The French Revolution Essay

The French Revolution Essay-10
The revolution is defined by the events of 17 alone.The founding principles and morals of the revolution were that of the bourgeoisie, and these can best been seen by such documents as the declaration of the rights of man, the decree abolishing the feudal system, the Cashier de Doleances referring to the middle classes, and the actions and constitution of the revolutionary government up until 1793 and the beginning of the terror.This was followed by the Directory who ruled between the years 1794-1799, and this was the government Napoleon overthrew in the Coup of Brumaire on November 9-10th 1799.

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In my opinion the word heir describes a person’s or events natural successor.

Therefore the term heir to the revolution would in my opinion be used to describe the next regime, which came to embody the principles and morals of the revolution.

The revolution’s heir must be the regime that follows on from were the revolution left France, and presides over, or creates the kind of society the revolutionaries of 1789 intended to.

It is my belief that Napoleon and the Napoleonic regime did not either preside over or create this kind of society and as such Napoleon cannot be considered an heir to the French Revolution.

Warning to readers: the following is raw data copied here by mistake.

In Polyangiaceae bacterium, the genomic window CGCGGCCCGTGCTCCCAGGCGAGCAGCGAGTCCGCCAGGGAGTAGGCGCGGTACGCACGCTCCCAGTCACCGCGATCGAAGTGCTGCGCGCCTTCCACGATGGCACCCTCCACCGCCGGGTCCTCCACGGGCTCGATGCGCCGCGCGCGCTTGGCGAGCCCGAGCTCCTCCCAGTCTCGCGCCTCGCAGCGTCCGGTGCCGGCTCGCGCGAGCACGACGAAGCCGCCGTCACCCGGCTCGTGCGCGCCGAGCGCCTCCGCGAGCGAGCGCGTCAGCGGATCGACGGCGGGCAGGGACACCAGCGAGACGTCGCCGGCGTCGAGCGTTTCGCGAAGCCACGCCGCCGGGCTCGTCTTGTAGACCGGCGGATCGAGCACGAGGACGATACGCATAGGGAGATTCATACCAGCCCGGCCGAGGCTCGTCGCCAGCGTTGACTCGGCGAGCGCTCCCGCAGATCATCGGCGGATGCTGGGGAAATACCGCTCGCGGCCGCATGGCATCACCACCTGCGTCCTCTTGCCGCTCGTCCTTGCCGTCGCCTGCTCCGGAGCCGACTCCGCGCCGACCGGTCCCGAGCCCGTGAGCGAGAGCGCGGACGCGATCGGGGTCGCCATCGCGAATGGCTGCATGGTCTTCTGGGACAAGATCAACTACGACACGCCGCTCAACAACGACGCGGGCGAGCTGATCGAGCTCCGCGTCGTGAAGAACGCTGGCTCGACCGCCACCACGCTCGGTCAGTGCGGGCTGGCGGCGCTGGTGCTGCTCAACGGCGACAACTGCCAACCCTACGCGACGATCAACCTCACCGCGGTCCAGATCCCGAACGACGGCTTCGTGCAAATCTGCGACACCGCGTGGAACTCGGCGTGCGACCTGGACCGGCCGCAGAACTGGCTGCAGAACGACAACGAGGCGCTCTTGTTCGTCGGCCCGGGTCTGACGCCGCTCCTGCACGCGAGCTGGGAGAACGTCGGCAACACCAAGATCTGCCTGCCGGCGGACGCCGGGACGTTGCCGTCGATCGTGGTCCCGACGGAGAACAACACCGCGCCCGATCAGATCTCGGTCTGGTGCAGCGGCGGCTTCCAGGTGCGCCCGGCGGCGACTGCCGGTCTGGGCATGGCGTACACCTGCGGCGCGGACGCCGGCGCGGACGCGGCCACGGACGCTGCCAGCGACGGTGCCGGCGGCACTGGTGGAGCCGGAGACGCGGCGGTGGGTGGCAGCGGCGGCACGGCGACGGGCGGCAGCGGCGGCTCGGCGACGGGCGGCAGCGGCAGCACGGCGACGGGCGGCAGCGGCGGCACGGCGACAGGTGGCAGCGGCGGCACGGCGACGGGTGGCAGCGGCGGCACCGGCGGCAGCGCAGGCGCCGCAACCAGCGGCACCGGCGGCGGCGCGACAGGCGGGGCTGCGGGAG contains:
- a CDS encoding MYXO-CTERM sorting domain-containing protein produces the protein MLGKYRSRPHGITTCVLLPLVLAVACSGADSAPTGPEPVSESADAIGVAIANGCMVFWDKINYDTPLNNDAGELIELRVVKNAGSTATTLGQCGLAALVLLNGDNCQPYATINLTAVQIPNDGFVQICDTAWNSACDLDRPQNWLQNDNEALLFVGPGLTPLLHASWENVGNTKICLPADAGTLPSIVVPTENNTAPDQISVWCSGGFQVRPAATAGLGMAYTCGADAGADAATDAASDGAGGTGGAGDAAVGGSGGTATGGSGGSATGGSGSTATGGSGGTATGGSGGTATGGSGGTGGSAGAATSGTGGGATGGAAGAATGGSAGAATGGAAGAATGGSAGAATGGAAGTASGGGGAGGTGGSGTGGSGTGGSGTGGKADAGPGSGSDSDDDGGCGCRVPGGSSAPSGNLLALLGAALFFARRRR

Similarly Napoleon Bonaparte has to be amongst the most written on and opinion dividing individuals world history has ever seen.

Therefore the question as to weather Napoleon was an heir to the revolution, its saviour, hijacker, or simply consolidator is probably the most frequently asked question regarding the revolution and Napoleon.The Ancien regime saw an absolute monarch with complete power, running a feudal based society and economy.The Marxist interpretation of the French Revolution states that it was in essence a power struggle between the middle classes or the bourgeoisie and the upper classes, aristocracy and the nobility.Disclaimer: This work was produced by one of our expert writers, as a learning aid to help you with your studies.We also have a number of samples, each written to a specific grade, to illustrate the work delivered by our academic services.Many historians continue to define the revolution as the whole of the period 1789 – 1799.Historians such as Geoffrey Ellis who points out how Napoleon himself declared at the Coup of Brumaire that: However I believe that the revolution is defined as the result of the power struggle between the old Ancien regime, and the newly emerging bourgeois middle class.The declaration of the rights of man on the 24th August 1789 and the abolishing of the feudal system are often pointed out as them most important evidence that the revolution was a bourgeois one, overthrowing the feudal Ancien regime after a power struggle.The degree to, and speed with which French society changed after this has been much debated among historians.This was essentially a critique of the Marxist interpretation.This was followed up in the 1960’s and 1970’s by what is often called second generation revisionism, as historians such as Blanning and Doyle began to look more closely at the Nobility as a social group and found new definitions for the events in the years after 1789 up to when Napoleon took power.


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